The personalized medicine market is growing rapidly with a rise in demand for companion diagnostics. Targeted therapies require a reliable and efficient diagnosis, which generates a parallel demand for companion diagnostics. Drug and diagnostics co-development identify a specific set of patients who benefit from personalized treatments.
The co-development of personalized medicine and companion diagnostics (Rx-CDx) is an important part of the product lifecycle, and has a tremendous impact on global market access. This fosters the scope of treatment alternatives for various types of critical diseases, such as cancer.
The RxDx co-development concept was initially implemented during the 1970s for the development of selective estrogen-receptor modulator drug called tamoxifen, used to treat breast cancer. The adoption of this practice was very slow. However, in the last decade there has been a rise in the demand for personalized treatment, especially in oncology. Drug-diagnostics co-development accelerates the regulatory approvals for drugs as well as diagnostics.
One of the major societal factors fostering the move from traditional clinical development to Rx-Dx co-development includes the need to restrict targeted therapies to those patients who are more likely to benefit. Other factors driving the move include technology advancements enabling more specific measures of efficacy, molecular level of understanding on the disease process and a greater appreciation on the specification of an individual’s tumor. All these considerations require a change in the clinical trial design.
The demand for diagnostics detecting proteomic, genomic or gene expression bio-markers to accompany novel therapeutics is growing. However, the understanding on how to sustain the growth is lagging behind. The reason behind this supply and demand gap is the difference between the development paths for drugs and diagnostics. Drug manufacturers often lack resources with experience in development of diagnostics.
Stakeholders having maximum influence on the drug-diagnostic co-development process include regulators (FDA/EMEA), professional associations, patient advocacy organizations, insurers, formulary committees and reimbursement bodies (NICE).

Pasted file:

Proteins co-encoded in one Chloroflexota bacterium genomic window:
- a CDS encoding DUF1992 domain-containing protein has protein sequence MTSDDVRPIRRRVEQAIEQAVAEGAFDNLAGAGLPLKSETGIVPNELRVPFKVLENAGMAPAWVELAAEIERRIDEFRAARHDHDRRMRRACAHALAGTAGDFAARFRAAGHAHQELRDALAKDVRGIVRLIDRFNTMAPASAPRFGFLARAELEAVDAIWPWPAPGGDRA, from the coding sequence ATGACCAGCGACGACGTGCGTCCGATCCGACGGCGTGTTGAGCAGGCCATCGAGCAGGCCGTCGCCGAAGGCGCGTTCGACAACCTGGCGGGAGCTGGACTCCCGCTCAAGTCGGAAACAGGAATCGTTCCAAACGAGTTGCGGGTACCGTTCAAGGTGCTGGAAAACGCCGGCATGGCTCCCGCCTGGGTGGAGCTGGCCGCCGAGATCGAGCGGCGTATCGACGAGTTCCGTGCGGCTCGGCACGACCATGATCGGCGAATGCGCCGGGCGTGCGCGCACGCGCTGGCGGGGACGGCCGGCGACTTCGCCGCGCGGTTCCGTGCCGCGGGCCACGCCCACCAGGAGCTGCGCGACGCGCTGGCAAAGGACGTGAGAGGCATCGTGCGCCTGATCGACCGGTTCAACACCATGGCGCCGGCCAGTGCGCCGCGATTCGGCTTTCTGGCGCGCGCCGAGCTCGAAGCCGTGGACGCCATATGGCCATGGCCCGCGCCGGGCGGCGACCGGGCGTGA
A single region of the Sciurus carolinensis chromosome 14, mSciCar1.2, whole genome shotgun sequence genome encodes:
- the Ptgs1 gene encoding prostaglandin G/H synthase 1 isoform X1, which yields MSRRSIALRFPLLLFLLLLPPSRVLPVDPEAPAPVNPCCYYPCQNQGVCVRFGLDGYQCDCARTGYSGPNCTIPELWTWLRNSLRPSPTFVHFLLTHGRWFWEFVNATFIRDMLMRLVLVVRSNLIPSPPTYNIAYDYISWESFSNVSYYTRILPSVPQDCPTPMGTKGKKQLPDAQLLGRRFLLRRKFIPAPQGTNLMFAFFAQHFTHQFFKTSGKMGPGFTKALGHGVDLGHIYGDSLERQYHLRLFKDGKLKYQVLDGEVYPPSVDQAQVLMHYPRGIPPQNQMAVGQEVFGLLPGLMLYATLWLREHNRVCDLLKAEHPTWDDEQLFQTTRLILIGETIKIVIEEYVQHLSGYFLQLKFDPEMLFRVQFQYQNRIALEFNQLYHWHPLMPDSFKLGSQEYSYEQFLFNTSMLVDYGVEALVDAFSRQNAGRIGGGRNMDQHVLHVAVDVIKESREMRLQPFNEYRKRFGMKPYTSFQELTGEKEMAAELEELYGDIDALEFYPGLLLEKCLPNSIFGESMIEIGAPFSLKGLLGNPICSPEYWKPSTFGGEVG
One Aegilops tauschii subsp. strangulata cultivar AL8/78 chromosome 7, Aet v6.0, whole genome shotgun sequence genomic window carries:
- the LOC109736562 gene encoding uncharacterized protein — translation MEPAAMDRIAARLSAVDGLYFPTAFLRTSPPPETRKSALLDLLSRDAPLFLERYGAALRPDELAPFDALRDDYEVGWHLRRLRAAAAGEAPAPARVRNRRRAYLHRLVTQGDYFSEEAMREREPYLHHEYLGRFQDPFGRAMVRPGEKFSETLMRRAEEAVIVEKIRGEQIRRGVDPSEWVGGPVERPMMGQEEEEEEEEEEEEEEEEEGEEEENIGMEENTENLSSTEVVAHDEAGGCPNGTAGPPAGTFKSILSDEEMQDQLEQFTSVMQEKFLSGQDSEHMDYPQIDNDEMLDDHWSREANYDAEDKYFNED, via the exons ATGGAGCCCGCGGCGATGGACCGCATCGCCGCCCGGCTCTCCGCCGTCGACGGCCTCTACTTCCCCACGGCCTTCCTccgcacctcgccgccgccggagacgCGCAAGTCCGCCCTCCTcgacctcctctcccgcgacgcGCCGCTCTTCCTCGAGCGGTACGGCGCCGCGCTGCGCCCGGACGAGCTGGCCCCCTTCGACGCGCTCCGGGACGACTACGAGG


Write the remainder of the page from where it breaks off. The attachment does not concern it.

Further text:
Regulatory bodies strongly encourage the process of drug-diagnostics co-development. For instance, in March 2010, FDA’s oncology panel refused to grant an approval to a drug for leukemia named Omapro from Australian cancer drug developer ChemGenex. This drug was designed for patients with genetic mutations without a validated diagnostic test. The explicit warning from the FDA to bio-pharmaceutical companies highlights regulatory authorities’ growing concern toward drug-diagnostics co-development.
There has been an emerging interest from the payers in ensuring drugs are administered to the correct set of patients. This interest is likely to foster the shaping of the Rx-CDx landscape in the future. Medco, for example, is sponsoring multiple studies for the comparison of safety and efficacy of new and existing treatments.
Developers need to decide the fastest and most cost-effective route to get the combination of treatment and diagnosis approved. One of the major restraining factors while deciding alternatives for the co-development route is the emerging issue of technology obsolescence. By the time the developer applies for the regulatory approval, the technology supporting the diagnostics kit may be obsolete.
Early planning and real-time execution of the process are the key to success in this scenario. Drug-diagnostics co-development brings together bio-pharmaceutical and diagnostics firms. Selecting the right diagnostics partner for the co-development process is clearly critical. Various factors influence the choice of correct partner -- technology heritage, experience with regulatory submissions, global distribution channels, GMP capabilities, supply chain, prioritization in the pipeline, post-launch support (including capacity/training users) and appetite for co-development and its timelines.
The rise of personalized medicine in the pharmaceutical industry generates a parallel demand for a reliable and accurate means of diagnosis. Precise diagnosis is an important tool in identifying the correct set of patients for the targeted treatment at a molecular level. The drug-diagnostics (RxDx) co-development concept is very useful, especially for various types of cancers. This concept both brings together bio-pharmaceutical and diagnostics firms and accelerates the regulatory approval procedure. It is also encouraged by reimbursement and regulatory authorities.